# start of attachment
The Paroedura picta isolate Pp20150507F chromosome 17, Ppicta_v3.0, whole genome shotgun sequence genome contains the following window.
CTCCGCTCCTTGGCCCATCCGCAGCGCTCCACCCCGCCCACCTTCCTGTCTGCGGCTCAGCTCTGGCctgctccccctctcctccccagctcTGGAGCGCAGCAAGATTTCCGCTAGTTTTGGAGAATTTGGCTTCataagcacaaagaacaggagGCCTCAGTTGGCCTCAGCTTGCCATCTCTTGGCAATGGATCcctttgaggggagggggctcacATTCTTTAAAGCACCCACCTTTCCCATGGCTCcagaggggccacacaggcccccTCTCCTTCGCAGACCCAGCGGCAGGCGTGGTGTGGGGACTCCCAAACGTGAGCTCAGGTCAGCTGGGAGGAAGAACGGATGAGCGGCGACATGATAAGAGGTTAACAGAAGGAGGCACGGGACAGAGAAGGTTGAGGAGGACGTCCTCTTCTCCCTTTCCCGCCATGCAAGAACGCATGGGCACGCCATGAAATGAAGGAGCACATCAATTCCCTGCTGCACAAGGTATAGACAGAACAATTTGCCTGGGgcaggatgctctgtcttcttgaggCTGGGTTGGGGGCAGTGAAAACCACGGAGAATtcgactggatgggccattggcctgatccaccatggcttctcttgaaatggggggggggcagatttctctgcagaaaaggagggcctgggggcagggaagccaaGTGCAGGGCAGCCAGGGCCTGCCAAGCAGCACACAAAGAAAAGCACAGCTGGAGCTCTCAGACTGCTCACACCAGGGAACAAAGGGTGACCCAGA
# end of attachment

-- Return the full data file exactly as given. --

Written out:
The Paroedura picta isolate Pp20150507F chromosome 17, Ppicta_v3.0, whole genome shotgun sequence genome contains the following window.
CTCCGCTCCTTGGCCCATCCGCAGCGCTCCACCCCGCCCACCTTCCTGTCTGCGGCTCAGCTCTGGCctgctccccctctcctccccagctcTGGAGCGCAGCAAGATTTCCGCTAGTTTTGGAGAATTTGGCTTCataagcacaaagaacaggagGCCTCAGTTGGCCTCAGCTTGCCATCTCTTGGCAATGGATCcctttgaggggagggggctcacATTCTTTAAAGCACCCACCTTTCCCATGGCTCcagaggggccacacaggcccccTCTCCTTCGCAGACCCAGCGGCAGGCGTGGTGTGGGGACTCCCAAACGTGAGCTCAGGTCAGCTGGGAGGAAGAACGGATGAGCGGCGACATGATAAGAGGTTAACAGAAGGAGGCACGGGACAGAGAAGGTTGAGGAGGACGTCCTCTTCTCCCTTTCCCGCCATGCAAGAACGCATGGGCACGCCATGAAATGAAGGAGCACATCAATTCCCTGCTGCACAAGGTATAGACAGAACAATTTGCCTGGGgcaggatgctctgtcttcttgaggCTGGGTTGGGGGCAGTGAAAACCACGGAGAATtcgactggatgggccattggcctgatccaccatggcttctcttgaaatggggggggggcagatttctctgcagaaaaggagggcctgggggcagggaagccaaGTGCAGGGCAGCCAGGGCCTGCCAAGCAGCACACAAAGAAAAGCACAGCTGGAGCTCTCAGACTGCTCACACCAGGGAACAAAGGGTGACCCAGA